April 26, 2023

    Research Summary: A Comparison of Multimodal RTS and Force Plate Balance Testing Among ACLR Patients

    Dhruv S. Shankar, Heather A. Milton, Ciara Ostrander, Luilly Vargas, Eric J. Strauss, Kirk A. Campbell, Michael J. Alaia, Guillem Gonzalez-Lomas, Laith M. Jazrawi. A Comparison of Multimodal Return-to-Sport Testing and Force Plate-Based Balance Testing among Anterior Cruciate Ligament Reconstruction Patients. Poster presented at: International Society of Arthroscopy, Knee Surgery, and Orthopedic Sports Medicine Biennial Congress;  June 20, 2023; Boston, MA

    Key Takeaways

    • Force plate-based balance testing metrics are predictive of some Return-to-Sport test results in ACLR patients.
    • Force plate technology has potential applicability in ACLR Return-to-Sport testing and provides a simpler alternative to some components of the traditional RTS testing battery. 

    “Force plates could potentially serve as an at-home adjunct to traditional RTS testing for ACLR patients."

    ISAKOS Abstract

    Background: Return to sport (RTS) testing after anterior cruciate ligament reconstruction (ACLR) surgery often involves the use of expensive modalities such as isokinetic strength testing. Force plate-based balance testing may provide a simpler alternative to some components of a traditional multimodal RTS testing battery. The purpose of our study was to identify correlations between RTS test findings and balance metrics.

    Methods: We conducted a cross-sectional study of patients who underwent ACLR at our center and were at least 6 months postoperative. Subjects completed our multimodal Institutional Return-to-Sport (IRTS) testing battery which included hip and knee range of motion (ROM) testing and isokinetic quadriceps strength testing. Subjects also underwent balance testing on a commercially-available force plate. Associations between IRTS findings and balance metrics were measured using the Spearman rank correlation coefficient. Significance of each correlation was evaluated at ? = 0.05.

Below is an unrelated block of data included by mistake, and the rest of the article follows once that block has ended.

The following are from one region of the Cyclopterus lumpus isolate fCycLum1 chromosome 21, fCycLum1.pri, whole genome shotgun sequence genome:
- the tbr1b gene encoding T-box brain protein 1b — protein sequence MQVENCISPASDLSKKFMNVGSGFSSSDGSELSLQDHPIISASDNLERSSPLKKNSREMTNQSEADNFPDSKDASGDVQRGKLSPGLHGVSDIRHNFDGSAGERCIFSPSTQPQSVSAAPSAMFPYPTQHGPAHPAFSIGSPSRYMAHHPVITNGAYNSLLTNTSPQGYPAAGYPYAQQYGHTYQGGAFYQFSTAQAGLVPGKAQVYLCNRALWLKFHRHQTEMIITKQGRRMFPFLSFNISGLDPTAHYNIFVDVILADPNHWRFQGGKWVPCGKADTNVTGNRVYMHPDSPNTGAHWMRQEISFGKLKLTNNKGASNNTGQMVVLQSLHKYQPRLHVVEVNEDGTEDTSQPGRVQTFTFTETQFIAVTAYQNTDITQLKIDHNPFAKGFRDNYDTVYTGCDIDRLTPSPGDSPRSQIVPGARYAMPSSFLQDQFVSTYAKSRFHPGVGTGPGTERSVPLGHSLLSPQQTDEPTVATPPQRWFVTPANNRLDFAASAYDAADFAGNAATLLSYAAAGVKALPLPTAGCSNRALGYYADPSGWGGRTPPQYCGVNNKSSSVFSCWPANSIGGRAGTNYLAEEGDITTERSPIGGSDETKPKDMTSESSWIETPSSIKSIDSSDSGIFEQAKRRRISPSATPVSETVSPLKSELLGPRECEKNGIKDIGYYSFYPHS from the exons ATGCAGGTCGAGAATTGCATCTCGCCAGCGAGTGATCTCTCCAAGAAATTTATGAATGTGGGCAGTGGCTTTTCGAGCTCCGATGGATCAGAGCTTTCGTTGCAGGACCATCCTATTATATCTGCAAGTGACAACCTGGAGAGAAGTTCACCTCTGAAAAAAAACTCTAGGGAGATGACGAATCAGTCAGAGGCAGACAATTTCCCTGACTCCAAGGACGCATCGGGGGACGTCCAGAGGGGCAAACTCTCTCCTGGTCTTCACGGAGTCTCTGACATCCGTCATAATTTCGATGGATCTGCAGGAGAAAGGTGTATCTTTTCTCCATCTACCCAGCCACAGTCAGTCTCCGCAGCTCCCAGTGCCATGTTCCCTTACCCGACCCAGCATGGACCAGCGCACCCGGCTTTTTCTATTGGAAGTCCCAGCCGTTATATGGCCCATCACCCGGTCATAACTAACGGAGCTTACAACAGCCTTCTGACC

Results: Sixteen patients (7 male, 9 female) were enrolled with a median age of 29 years (range 20-47). Greater left–right symmetry of the sway velocity mean (SVM) was positively correlated with passive knee flexion ROM (p = 0.02), hamstring flexibility (p = 0.04), quadriceps strength (p = 0.03), passing the step-down test (p = 0.01), and passing the lateral Bunkie test (p = 0.02) for the involved side. Greater left-right symmetry of the multiscale vertical entropy (MVE) was positively correlated with quadriceps strength (p = 0.02) and passing the triple jump test (p = 0.046) on the involved side.

    Conclusion: Force plate-based balance testing metrics are significantly correlated with key components of the ACLR RTS protocol, including knee flexion ROM testing and quadriceps isokinetic strength testing. Therefore, balance testing may serve as a convenient proxy for these measurements when assessing RTS readiness after ACLR.

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